“The biggest thing that PLNU classes had taught me was that local people in Kenya can [best address] their own problems,” Furnari said. “I could be a part of that, but I wanted this organization to be run by local Kenyans who knew the issues, the culture, and the correct solutions.”
“The biggest thing that PLNU classes had taught me was that local people in Kenya can [best address] their own problems. I could be a part of that, but I wanted this organization to be run by local Kenyans who knew the issues, the culture, and the correct solutions.”
Furnari described her role as supporting and equipping locals from the United States. Furnari visits two or three times per year and oversees the fundraising from the U.S., while the staff in Kenya runs the program and creates the curriculum. Although the local leaders are able to witness incredible transformations in students’ lives, Furnari feels blessed to see Milele create change even in the U.S.
“I feel super passionate that I’m on the fundraising side of things,” Furnari said. “I get to see people’s hearts change because God changes something in people’s hearts when they give.”
Furnari emphasized that Milele is not an orphanage. In fact, one of Milele’s biggest goals is to reintegrate teenagers with their families. Kids who live on the streets in Kenya typically have family nearby but are affected by tribal clashes, instability, and other trauma. Milele hosts individual counseling, group counseling, and family counseling to help children reintegrate into their family and city lives. They also partner with the Kenyan ministry of education, the local police department, and the department of children services to help ensure the boys achieve the transformation and resources they deserve.
“I’ve seen God heal and restore families where we didn’t think it was possible,” Furnari said.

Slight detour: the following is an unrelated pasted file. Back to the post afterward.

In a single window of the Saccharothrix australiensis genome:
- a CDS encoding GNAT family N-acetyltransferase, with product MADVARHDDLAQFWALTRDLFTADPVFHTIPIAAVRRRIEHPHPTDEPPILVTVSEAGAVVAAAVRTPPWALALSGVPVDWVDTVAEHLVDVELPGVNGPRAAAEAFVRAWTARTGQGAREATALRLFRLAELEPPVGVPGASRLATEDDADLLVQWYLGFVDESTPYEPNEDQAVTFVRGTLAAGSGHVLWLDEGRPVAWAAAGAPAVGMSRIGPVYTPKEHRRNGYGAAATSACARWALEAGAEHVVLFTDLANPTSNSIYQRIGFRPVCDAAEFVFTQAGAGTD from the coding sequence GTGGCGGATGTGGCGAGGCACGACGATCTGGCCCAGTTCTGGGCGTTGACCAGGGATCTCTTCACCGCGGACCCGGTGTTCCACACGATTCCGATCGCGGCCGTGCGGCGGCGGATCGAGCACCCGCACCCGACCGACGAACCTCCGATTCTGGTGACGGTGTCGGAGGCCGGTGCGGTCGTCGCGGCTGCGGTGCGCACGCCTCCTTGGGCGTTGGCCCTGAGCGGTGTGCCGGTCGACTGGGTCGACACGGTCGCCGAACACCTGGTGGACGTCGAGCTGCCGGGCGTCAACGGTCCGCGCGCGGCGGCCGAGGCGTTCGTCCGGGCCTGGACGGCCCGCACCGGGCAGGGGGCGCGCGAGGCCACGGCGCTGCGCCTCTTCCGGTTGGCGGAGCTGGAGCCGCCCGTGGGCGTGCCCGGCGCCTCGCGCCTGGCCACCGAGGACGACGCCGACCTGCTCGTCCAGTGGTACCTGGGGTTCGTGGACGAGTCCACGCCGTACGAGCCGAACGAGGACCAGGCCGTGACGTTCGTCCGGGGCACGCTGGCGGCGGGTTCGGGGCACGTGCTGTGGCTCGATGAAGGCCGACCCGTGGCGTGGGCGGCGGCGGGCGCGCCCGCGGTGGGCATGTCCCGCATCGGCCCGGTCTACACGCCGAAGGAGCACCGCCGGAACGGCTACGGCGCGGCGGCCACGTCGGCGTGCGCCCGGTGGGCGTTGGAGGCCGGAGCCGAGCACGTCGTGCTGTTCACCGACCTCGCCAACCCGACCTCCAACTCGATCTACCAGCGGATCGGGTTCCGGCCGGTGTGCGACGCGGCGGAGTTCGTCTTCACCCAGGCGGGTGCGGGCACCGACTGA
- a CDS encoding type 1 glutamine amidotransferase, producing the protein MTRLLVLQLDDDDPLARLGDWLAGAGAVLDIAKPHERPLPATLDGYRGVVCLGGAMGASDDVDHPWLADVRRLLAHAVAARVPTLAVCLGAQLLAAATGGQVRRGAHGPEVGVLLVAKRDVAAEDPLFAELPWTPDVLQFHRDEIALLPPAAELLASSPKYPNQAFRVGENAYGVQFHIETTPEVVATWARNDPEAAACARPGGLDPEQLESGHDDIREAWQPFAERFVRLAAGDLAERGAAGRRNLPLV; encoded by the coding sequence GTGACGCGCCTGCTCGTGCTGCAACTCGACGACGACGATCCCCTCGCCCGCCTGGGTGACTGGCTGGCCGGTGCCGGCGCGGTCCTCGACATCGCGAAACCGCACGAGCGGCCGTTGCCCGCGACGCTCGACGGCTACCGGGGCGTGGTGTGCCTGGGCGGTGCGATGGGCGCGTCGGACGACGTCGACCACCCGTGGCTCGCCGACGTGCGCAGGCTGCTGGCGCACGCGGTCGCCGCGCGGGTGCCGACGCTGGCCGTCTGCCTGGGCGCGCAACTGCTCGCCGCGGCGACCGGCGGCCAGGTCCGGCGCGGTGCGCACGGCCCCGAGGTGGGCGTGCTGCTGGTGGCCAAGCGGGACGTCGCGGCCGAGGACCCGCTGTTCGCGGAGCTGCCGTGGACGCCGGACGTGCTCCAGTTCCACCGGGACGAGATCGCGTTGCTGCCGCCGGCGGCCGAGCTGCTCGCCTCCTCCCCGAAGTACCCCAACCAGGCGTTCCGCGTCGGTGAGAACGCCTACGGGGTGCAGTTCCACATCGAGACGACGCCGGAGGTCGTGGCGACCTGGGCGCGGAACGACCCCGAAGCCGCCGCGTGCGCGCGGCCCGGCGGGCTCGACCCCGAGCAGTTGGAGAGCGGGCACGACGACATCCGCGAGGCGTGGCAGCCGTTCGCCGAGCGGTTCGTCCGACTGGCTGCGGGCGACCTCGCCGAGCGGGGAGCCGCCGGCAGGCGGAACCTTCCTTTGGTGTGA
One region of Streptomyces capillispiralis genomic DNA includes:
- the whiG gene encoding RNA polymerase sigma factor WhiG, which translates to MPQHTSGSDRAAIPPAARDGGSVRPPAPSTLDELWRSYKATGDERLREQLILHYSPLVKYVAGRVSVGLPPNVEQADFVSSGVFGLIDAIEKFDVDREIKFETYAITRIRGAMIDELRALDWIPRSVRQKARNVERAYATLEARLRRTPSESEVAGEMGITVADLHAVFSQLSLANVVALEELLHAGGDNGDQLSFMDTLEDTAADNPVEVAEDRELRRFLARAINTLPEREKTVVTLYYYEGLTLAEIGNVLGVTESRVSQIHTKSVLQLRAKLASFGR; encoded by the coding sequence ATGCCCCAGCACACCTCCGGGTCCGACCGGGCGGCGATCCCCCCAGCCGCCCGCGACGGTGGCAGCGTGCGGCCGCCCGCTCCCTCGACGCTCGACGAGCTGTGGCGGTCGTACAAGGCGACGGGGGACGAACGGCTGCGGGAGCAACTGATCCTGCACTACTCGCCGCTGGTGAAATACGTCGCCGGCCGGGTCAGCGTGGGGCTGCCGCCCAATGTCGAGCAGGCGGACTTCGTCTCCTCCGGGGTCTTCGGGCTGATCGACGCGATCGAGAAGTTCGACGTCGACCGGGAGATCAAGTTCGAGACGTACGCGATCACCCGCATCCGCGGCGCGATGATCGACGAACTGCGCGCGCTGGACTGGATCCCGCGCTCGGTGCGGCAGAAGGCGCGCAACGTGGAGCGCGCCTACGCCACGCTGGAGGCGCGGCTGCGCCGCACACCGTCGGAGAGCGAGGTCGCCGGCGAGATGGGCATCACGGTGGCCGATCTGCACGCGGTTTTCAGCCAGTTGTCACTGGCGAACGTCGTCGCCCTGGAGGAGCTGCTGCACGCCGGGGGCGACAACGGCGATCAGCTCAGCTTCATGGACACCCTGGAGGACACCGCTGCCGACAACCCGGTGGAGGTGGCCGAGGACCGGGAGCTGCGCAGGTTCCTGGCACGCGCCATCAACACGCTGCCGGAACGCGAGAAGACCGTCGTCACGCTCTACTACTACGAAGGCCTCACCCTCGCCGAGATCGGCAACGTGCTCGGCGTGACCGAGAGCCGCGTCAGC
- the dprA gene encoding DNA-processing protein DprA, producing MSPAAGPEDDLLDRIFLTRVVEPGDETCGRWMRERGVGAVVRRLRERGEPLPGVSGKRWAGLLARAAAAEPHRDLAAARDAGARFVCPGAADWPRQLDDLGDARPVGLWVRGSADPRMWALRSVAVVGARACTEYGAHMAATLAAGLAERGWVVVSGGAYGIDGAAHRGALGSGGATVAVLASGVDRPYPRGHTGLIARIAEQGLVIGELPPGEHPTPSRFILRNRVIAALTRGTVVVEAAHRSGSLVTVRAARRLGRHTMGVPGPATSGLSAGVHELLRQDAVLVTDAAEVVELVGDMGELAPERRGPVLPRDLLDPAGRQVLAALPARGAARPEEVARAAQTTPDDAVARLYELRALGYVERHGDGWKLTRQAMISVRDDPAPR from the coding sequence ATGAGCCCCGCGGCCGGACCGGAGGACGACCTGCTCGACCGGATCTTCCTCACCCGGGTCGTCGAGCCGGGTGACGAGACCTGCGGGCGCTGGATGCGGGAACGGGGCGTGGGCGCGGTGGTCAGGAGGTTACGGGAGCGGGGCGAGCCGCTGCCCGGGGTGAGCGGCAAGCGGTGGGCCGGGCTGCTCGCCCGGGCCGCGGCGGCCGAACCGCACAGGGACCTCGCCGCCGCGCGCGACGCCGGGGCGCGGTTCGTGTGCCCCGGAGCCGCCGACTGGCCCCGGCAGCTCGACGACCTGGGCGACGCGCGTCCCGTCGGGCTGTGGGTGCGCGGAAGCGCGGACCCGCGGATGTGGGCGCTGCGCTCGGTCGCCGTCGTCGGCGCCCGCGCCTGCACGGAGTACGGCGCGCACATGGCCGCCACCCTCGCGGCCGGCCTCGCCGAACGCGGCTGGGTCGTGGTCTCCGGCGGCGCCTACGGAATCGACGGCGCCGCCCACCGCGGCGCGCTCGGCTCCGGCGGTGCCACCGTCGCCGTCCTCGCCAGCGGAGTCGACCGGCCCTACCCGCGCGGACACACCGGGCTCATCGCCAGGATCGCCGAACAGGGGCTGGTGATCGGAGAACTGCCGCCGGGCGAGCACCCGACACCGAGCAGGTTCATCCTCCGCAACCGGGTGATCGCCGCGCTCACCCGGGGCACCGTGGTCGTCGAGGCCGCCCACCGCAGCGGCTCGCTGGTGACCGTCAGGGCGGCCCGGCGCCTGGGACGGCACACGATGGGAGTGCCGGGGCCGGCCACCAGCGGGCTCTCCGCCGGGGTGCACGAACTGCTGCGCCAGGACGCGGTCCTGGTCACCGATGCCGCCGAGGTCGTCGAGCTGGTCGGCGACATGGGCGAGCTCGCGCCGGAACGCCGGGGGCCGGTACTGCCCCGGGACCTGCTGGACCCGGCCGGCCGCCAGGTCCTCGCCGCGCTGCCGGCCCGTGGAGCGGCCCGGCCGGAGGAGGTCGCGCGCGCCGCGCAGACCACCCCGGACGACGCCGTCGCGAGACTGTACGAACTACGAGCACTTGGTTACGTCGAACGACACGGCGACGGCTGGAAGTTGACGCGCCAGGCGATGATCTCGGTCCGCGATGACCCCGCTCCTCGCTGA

Furnari has a powerful vision for expansion for Milele, which currently rents two properties in Kitale. However, neighbors often raise concerns about “street children” living near them, to the point of prejudice and harassment. Furnari’s vision is for Milele to have a property of its own with room for growth.
“To have our own property is super important to give us stability,” Furnari said, “a place where we know we can stay in.”
In the coming years, Furnari’s goal for Milele is to become self-sustainable. With environmentally conscious agriculture and poultry farming, the organization can reduce its fundraising costs and generate income, providing enough to sell to local communities. These projects will also help the children to be more focused, caring, and passionate in these potential areas.
“We want to have income-generating projects, whether that’s agriculture, poultry, or creating businesses that boys at Milele would funnel into,” Furnari said, “like a Milele mechanic shop or a bakery.”
Furnari has been inspired not only by the ways in which children have transformed their lives but also by the ways people’s hearts have been changed all around them. Local individuals and organizations have seen Milele students shatter stereotypes and reconnect with their families and communities in powerful ways.
“We just had unbelievable success with this age group; we just had one student graduate high school in the top 0.1% in all of Kenya,” Furnari said. “There’s so much potential for [these kids], if only they’re given an opportunity.”